This promises to be a landmark year for the claimant countries and other interested parties in the South China Sea disputes. Developments that have been under way for several years, especially China’s island-building campaign in the Spratlys and Manila’s arbitration case against Beijing, will come to fruition. These and other developments will draw outside players, including the United States, Japan, Australia, and India, into greater involvement. Meanwhile a significant increase in Chinese forces and capabilities will lead to more frequent run-ins with neighbors.
Alongside these developments, important political transitions will take place around the region and further afield, especially the Philippine presidential elections in May. But no matter who emerges as Manila’s next leader, his or her ability to substantially alter course on the South China Sea will be highly constrained by the emergence of the issue as a cause célèbre among many Filipinos who view Beijing with wariness bordering on outright fear. The same dynamics are at play in Vietnam, where the course of South China Sea policy is not expected to change following last month’s Communist Party congress despite the re-election of Nguyen Phu Trong, who is generally seen as more pro-Beijing, as party chief.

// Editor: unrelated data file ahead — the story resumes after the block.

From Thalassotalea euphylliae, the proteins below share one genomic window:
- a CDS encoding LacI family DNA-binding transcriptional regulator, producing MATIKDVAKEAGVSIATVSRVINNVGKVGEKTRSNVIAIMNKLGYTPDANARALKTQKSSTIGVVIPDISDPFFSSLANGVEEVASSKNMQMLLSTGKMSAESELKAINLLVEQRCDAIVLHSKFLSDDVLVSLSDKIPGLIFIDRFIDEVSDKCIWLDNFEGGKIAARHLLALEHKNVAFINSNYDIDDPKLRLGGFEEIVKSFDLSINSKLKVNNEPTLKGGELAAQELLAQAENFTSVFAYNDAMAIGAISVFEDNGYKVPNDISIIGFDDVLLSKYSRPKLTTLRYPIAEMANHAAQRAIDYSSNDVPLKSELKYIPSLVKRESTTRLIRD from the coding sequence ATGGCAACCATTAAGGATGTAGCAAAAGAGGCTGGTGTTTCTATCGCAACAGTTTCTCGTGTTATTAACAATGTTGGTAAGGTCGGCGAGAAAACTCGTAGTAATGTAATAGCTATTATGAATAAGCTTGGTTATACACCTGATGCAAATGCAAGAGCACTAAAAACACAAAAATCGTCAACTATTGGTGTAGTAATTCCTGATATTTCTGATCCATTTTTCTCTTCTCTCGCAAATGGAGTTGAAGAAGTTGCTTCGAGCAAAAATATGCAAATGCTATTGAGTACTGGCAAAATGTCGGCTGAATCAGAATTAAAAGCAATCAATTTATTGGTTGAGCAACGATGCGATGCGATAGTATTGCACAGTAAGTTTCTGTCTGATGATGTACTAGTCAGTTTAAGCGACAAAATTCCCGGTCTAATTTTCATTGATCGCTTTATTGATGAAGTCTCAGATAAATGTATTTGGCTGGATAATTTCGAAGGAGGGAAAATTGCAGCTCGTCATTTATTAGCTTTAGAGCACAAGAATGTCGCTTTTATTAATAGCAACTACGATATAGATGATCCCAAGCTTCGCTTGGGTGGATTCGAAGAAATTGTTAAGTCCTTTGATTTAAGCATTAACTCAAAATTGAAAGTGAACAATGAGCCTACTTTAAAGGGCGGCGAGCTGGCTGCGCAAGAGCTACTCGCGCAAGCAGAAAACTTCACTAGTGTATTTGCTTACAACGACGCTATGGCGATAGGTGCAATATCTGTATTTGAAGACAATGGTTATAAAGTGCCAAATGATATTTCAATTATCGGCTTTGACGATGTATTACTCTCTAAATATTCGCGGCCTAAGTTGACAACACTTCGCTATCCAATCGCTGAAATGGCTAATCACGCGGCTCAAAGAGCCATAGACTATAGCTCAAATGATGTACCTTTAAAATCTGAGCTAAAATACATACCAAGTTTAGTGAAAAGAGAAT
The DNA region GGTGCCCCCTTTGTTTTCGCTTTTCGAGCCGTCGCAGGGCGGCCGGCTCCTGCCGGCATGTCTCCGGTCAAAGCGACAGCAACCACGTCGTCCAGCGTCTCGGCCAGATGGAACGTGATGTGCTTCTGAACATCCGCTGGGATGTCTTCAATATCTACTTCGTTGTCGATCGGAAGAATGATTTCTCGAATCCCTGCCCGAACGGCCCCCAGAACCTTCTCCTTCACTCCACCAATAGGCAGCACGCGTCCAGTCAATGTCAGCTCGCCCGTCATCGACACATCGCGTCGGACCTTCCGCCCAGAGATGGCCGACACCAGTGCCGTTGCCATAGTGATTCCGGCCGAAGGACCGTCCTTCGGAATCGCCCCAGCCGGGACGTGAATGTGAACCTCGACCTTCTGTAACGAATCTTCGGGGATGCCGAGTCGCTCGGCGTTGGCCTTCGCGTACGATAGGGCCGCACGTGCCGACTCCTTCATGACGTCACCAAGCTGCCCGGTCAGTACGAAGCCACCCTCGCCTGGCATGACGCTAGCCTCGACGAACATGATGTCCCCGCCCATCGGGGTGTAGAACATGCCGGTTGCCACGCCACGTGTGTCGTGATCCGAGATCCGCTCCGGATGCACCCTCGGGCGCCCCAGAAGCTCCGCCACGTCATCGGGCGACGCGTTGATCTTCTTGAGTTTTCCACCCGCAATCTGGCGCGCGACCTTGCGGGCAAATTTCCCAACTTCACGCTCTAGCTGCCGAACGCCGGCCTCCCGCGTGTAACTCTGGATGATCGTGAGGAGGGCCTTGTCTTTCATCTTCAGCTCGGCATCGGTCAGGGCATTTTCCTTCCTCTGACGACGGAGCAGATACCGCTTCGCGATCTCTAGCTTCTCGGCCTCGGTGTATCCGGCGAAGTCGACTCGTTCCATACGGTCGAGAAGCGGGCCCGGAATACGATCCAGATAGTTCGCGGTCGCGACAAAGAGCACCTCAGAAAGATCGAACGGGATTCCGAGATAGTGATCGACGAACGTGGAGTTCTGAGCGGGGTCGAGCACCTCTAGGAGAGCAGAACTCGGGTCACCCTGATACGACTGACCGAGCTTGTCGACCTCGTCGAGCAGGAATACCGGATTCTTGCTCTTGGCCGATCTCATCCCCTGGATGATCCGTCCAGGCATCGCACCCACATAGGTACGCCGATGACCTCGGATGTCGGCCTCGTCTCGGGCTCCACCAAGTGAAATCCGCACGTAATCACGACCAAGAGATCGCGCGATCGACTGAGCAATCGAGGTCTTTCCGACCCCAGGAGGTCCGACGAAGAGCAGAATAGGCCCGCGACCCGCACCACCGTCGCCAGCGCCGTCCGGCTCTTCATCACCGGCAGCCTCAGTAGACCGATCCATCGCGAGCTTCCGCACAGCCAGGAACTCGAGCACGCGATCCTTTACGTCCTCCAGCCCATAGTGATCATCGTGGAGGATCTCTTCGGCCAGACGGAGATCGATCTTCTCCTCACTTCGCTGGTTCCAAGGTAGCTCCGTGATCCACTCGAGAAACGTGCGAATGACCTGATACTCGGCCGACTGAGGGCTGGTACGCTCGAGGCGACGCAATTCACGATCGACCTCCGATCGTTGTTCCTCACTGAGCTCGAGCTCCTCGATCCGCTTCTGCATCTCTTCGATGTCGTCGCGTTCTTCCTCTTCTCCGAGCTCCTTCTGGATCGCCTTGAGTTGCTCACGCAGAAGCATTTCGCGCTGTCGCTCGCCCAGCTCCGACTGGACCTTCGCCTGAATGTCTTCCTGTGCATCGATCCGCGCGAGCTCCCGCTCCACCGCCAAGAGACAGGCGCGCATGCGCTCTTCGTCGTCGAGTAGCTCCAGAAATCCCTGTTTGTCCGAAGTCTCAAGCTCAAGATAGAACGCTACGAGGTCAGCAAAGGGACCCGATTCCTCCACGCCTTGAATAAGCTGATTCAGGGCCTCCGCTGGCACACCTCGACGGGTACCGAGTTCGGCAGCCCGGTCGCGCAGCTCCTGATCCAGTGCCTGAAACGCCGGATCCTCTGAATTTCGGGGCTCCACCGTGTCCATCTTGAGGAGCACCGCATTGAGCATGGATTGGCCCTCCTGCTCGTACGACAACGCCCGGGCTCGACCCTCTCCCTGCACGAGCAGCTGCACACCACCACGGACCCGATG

A Ruling from The Hague
The Philippines argued the merits of its case against China’s claims in the South China Sea before an arbitral tribunal at the Permanent Court of Arbitration in The Hague in November 2015. Afterward the five judges asked the Philippine legal team for written answers to a final round of follow-up questions. They are now expected to enter deliberations and issue a ruling around late May. That decision will be final and legally binding on both parties, despite Beijing’s refusal to take part in the proceedings or recognize the tribunal’s jurisdiction.
Read more: http://csis.org/publication/tumultuous-2016-south-china-sea